The Weinstein Co’s Oscar-buzzed Silver Linings Playbook is still on a slow rollout after Harvey changed the release strategy and didn’t go wide right away. Its gross went up +162% Friday and it eaned the distinction of being the only Top 10 movie to increase grosses (+3%) on Saturday. Still its per screen average needs to strengthen. Clearly the pic’s R rating puts off Jennifer Lawrence’s younger female fans who are still Twilight Saga-obsessed. And Bradley Cooper is by no means a box office sure thing. This adult comedy’s ability to earn big still has a big question mark.
Fox Searchlight’s much anticipated Oscar candidate Hitchcock starring Tony Hopkins and Hellen Mirren opened Friday in 17 theaters, earning $112K with a per screen average of $6,954. Again, I thought this PG13 AFI Fest opener would start stronger. It’s expected to platform this weekend to $312K. Shot entirely in LA this past May, this project from Tom Pollock and Ivan Reitman’s Montecito Picture Company came to Fox Searchlight with Sacha Gervasi already attached as the director. Pic’s classic Hollywood storytelling by screenwriter John J. McLaughlin and Stephen Rebello who wrote the book, as well as the performances, have merited an awards campaign, but it wasn’t helped by Hopkins’ recent attack on the whole campaigning process. With both Hopkins and Mirren working in London, now, the studio has been doing satellite Q&As for voters and media alike in advance of Hitchcock’s Academy premiere. Fox Searchlight will continue with a platform release over a four-week period, and then head into a limited national release into about 500 theaters for December 14th.
Also opening in limited release was Sony Pictures Classics’ Rust And Bone in 2 theaters. The R-rated drama made $9K and is expected to end the weekend with $24K. SPC was eager to work with French producer Pascal Chaucheteux again following Jacques Audiard‘s previous project, A Prophet. Here the company received an early draft of Rust And Bone with one of France’s biggest stars already committed – Marion Cotillard – further sparking interest. Audiard directed and also co-wrote with Thomas Bidegain and Craig Davidson. SPC picked up North American rights in addition to a few other territories. Consistent with the company’s release strategy, it has a platform rollout to put it into the zeitgeist. Pic opened Friday only in New York; Los Angeles follows on December 7th. The Friday before Christmas, it will open in 12 additional cities. At the end of January, it’ll go wider. SPC is hoping Rust And Bone receives awards consideration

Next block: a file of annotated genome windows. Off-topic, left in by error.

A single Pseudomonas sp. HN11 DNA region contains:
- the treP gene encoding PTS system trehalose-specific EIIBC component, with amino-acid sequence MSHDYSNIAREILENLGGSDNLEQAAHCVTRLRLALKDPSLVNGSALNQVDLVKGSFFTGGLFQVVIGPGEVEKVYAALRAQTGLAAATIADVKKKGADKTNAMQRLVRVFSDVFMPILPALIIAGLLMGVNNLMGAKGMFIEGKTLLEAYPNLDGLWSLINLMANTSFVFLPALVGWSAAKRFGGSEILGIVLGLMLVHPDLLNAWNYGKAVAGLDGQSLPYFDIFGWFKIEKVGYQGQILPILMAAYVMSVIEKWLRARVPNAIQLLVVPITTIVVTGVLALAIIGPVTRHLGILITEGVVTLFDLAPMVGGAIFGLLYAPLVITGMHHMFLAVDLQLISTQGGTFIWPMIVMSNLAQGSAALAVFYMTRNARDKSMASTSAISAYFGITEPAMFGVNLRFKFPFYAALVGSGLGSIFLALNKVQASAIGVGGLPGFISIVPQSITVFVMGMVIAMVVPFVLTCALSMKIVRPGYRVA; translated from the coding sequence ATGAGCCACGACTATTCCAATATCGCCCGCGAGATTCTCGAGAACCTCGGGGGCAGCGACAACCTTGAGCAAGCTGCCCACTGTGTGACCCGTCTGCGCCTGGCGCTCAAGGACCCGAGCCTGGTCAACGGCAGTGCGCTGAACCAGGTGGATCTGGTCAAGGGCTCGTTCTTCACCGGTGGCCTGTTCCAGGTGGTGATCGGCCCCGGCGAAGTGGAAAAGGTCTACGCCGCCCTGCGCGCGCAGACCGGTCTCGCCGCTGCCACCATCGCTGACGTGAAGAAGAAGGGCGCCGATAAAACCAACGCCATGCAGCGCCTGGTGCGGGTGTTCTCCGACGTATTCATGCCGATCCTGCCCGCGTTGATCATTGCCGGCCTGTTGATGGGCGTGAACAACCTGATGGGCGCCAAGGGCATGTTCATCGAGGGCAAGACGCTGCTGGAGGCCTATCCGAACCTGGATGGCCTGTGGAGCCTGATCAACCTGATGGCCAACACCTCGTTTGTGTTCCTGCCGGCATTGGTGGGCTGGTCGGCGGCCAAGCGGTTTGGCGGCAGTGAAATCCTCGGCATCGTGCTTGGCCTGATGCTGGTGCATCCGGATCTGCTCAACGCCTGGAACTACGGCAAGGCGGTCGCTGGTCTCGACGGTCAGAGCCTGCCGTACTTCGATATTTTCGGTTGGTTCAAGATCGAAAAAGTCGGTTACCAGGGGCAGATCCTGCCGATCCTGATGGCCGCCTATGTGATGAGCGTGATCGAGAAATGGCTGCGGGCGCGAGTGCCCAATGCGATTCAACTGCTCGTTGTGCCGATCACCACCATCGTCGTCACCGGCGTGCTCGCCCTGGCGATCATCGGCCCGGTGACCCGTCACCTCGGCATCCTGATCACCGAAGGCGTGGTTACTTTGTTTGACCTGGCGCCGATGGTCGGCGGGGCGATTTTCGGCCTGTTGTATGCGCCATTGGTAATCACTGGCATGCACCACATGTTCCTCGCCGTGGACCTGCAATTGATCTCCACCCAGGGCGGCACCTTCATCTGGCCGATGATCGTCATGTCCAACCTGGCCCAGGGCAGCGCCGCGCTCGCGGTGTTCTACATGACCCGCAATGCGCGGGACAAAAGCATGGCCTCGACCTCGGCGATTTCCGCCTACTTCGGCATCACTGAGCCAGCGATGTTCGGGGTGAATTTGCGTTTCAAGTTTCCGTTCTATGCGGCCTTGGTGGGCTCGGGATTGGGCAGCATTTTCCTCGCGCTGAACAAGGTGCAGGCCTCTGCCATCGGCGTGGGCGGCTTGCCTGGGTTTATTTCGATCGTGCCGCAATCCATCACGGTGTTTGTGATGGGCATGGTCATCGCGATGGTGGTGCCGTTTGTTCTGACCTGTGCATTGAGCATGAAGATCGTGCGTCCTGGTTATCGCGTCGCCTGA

And finally, Focus Features’ holdover Anna Karenina playing in 66 theaters grossed $307K Friday for what should be $807K for the 3-day weekend and $1M for the 5-day holiday. Cume for this R-rated adaptation directed by Joe Wright and starring Keira Knightly should be $1.4M.
Here’s the Top 10 based on 3-day weekend estimates. Check back for refined numbers.
1. Breaking Dawn Part 2 (Summit/Lionsgate) Week 2 [Runs 4,070] PG13
Wednesday $12.9M, Thursday $8.0M, Friday $17.4M, Saturday $16.8M (-9%)
3-day Weekend $43.0M (-69%), 5-day Holiday $64.0M, Cume $226.9M
2. Skyfall (Eon/MGM/Sony) Week 3 [Runs 3,526] PG13
Wednesday $7.4M, Thursday $7.7M, Friday $14.7M, Saturday $14.0M (-4%)
3-Day Weekend $36.0M, 5-Day Holiday $51.0M, Cume $221.7M
3. Lincoln (DreamWorks/Fox/Disney) Week 3 [Runs 2,018] PG13
Wednesday $4.2M, Thursday $4.8M, Friday $9.9M, Saturday $9.8M (-2%)
3-Day Weekend $25.0M, 5-Day Holiday $34.0M, Cume $62.1M
4. Rise Of The Guardians 3D (DreamWorks Anim/Par) NEW [Runs 3,653] PG
Wednesday $4.8M, Thursday $3.7M, Friday $9.2M, Saturday $9.1M (-3%)
3-day Weekend $24.0M, 5-Day Holiday $32.6M
5. Life Of Pi 3D (Fox) NEW [Runs 2,927] PG
Wednesday $3.6M, Thursday $4.4M, Friday $8.8M, Saturday $8.4M (-5%)
3-Day Weekend $22.0M, 5-Day Weekend $30.1M
6. Wreck-It Ralph 3D (Disney) Week 4 [Runs 3,259] PG
Wednesday $3.7M, Thursday $2.5M, Friday $6.7M, Saturday $6.5M (-3%)
3-Day Weekend $16.7M, 5-Day Holiday $23.0M, Cume $149.5M
7. Red Dawn (Film District) NEW [Runs 2,724] PG13
Wednesday $4.2M, Thursday $3.2M, Friday $6.0M, Saturday $5.4M (-10%)
3-Day Weekend $14.6M, 5-Day Holiday $22.0M
Finally opening wide today after a 10-year journey to the screen, director Ang Lee‘s epic and groundbreaking movie about the trecherous ocean voyage of two survivors of a shipwreck – a young man and an imposing Bengal Tiger – represents an enormous gamble for distributor 20th Century Fox. Even Lee who has won Oscars for equally groundbreaking fare such as Crouching Tiger, Hidden Dragon and Brokeback Mountain initally did not think this reported $120 million film based on the best-selling novel by Yann Martel was viable. “I read it 10 years ago. I thought nobody in their right mind would put up more than $15 million for this. It’s too risky, too philosophical a book although it has great adventure in the middle part, the ocean part, but it’s a thinking book. So I didn’t think it was artistically filmable or technically so,” he told me when he came to town last week for a series of well-attended promotional screenings for the WGA, PGA, SAG, DGA and the Academy which drew a strong crowd Sunday night.